Bob Lonsberry

Bob Lonsberry

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               Jim Bailey was sitting at a table with his wife and two other women, at the Quicklee’s in Dalton, happily visiting and laughing. I had just run 26.2 miles and I wanted a picture of myself and I asked him if he would take it.


               It was a vindication run. The Saturday before I had been pulled from a trail marathon. I missed a cutoff by two minutes, and 17 miles into a race I had run and finished 13 times before, I was done. They disqualified me. For the first time in my life, I had started a race that I would not finish. Fifty-two years of running races and I had finished every one, and nine miles from finishing another one, on pace to do so in the allotted time, it was over. I was over.


               And it messed with my head.


               I am not a good runner, I am not a good anything, but I am not a quitter. I never quit. And if you never quit, you never fail. If you never quit, ultimately you overcome. Persist and prevail. That’s our family motto. Persist means don’t quit, prevail means you win. If you don’t quit, you will win. That’s my whole sense of self.


               And there I stood, at the 17-mile aid station, slathered in mud from the trail, a failure.


               A failure, and not sure anymore who I was. I had let down my family, I had let down myself, I had violated the ethic of a sport I have pursued since the seventh-grade. In that moment and in the days that followed I didn’t know if I was a runner anymore, I didn’t know if I was a man anymore. In a life of robust capability, I was demonstrably incapable.


               And I feared that it was age, that I had played out the string.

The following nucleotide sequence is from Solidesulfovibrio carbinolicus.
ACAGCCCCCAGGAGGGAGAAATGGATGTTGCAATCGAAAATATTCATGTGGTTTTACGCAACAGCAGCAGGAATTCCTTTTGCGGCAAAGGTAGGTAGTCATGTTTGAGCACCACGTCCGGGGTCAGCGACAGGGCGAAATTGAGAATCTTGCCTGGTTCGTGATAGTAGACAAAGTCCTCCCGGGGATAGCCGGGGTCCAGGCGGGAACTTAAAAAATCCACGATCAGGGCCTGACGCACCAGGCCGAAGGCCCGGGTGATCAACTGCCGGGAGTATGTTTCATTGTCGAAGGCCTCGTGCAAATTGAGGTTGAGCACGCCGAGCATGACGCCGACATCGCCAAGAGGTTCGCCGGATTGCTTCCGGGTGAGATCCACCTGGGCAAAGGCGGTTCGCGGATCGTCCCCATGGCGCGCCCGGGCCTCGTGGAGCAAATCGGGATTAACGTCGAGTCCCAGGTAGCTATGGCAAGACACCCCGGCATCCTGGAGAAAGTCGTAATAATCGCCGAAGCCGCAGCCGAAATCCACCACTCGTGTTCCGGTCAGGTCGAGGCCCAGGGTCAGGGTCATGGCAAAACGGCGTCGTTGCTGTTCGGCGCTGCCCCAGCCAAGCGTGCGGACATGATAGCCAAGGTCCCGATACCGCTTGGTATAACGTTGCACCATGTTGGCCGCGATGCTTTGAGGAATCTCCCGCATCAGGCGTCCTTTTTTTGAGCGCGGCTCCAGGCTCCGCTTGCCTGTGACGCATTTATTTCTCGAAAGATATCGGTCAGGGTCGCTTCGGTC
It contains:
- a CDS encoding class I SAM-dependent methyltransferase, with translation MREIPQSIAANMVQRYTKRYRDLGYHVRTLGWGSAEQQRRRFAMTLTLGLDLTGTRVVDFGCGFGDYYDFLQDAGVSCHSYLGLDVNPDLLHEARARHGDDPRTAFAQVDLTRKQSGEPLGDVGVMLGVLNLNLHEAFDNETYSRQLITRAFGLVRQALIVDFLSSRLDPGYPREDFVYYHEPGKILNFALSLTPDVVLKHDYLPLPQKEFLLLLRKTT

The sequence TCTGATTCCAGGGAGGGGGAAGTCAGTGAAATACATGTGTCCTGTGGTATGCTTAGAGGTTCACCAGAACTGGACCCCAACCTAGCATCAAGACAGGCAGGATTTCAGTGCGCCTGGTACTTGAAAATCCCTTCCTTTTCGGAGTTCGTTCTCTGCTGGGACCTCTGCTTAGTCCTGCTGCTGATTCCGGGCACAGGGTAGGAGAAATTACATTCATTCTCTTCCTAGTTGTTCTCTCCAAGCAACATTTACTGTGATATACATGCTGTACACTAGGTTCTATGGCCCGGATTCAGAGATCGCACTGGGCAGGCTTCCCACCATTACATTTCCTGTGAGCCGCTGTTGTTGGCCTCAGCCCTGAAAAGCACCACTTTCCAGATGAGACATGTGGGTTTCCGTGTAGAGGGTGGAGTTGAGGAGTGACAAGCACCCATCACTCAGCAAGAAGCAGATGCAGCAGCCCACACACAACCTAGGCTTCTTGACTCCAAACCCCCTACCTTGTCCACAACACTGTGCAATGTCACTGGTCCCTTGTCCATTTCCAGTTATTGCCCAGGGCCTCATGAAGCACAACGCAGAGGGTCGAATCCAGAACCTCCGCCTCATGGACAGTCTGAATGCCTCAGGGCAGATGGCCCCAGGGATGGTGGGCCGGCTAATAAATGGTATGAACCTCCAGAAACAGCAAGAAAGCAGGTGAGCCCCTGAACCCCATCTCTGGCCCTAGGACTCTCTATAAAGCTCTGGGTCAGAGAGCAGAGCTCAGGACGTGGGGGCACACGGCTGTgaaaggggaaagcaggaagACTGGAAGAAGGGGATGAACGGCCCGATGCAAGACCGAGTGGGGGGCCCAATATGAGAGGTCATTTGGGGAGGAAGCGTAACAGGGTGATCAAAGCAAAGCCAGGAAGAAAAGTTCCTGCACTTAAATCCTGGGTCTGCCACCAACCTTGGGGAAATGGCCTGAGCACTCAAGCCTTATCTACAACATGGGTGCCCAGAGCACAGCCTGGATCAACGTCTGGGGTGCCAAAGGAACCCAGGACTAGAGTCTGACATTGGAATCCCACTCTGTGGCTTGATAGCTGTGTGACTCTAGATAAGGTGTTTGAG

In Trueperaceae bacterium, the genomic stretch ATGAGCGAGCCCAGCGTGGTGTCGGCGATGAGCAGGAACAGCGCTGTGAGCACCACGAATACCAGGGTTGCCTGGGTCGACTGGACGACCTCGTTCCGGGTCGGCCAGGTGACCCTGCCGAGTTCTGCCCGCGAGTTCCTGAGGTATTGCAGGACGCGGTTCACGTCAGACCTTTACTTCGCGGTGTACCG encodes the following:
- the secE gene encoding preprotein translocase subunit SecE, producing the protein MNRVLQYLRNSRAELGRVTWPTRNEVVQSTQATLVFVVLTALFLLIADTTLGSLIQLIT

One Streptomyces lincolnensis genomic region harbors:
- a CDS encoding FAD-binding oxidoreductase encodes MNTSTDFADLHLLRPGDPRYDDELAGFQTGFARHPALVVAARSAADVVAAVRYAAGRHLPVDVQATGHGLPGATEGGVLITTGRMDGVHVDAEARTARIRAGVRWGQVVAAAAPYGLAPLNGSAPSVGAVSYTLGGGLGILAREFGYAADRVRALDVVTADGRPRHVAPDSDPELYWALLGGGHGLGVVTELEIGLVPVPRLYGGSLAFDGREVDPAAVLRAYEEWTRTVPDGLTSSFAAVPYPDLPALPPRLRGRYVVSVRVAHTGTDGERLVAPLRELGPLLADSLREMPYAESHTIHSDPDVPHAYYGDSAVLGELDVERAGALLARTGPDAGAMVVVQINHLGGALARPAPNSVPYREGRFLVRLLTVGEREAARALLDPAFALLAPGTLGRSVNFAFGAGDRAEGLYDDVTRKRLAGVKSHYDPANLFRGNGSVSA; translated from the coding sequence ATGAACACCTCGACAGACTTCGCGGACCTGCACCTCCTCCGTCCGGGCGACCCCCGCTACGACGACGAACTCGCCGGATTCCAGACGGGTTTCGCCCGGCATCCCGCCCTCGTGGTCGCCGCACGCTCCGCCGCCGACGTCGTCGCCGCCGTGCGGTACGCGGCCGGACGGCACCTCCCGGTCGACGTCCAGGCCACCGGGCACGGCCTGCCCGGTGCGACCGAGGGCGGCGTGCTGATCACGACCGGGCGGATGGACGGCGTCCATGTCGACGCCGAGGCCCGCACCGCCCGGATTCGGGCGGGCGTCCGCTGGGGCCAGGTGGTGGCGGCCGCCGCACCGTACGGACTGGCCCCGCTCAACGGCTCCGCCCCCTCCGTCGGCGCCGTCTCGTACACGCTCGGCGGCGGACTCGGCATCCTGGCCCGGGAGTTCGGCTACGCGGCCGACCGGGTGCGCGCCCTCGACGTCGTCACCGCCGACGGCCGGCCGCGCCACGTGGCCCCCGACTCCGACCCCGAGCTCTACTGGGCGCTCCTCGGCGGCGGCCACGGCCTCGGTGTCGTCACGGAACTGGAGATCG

I’ve been slower over the last several months, and have to stop periodically now while running, to walk and regain my strength. And not finishing was a thunderstrike. It’s stupid, but to me it was real, an existential crisis of the psyche, one of those nightmares from which you can’t awake, some cross between self-loathing and self-pity.


               After a couple of days, I decided to get back on the horse, to run 26.2 miles right away to show to myself that I could. Whether I ever ran again or not, I didn’t want to go out on a DNF. I wanted to finish something I’d begun, and walk away from running if I had to without the bitter taste of failure in my mouth.


               And so on Saturday morning I put on a hydration pack and took some ibuprofen and set out from my house. If I go from my house to and through Letchworth State Park, and then on to Portageville and north on 436 to Route 70, and follow 70 to the convenience store in Dalton, that’s 26.2 miles. I ran it first in 2020 when the New York City Marathon went virtual, and again in 2021 when the Air Force Marathon went virtual, and I figured one more virtual wouldn’t hurt.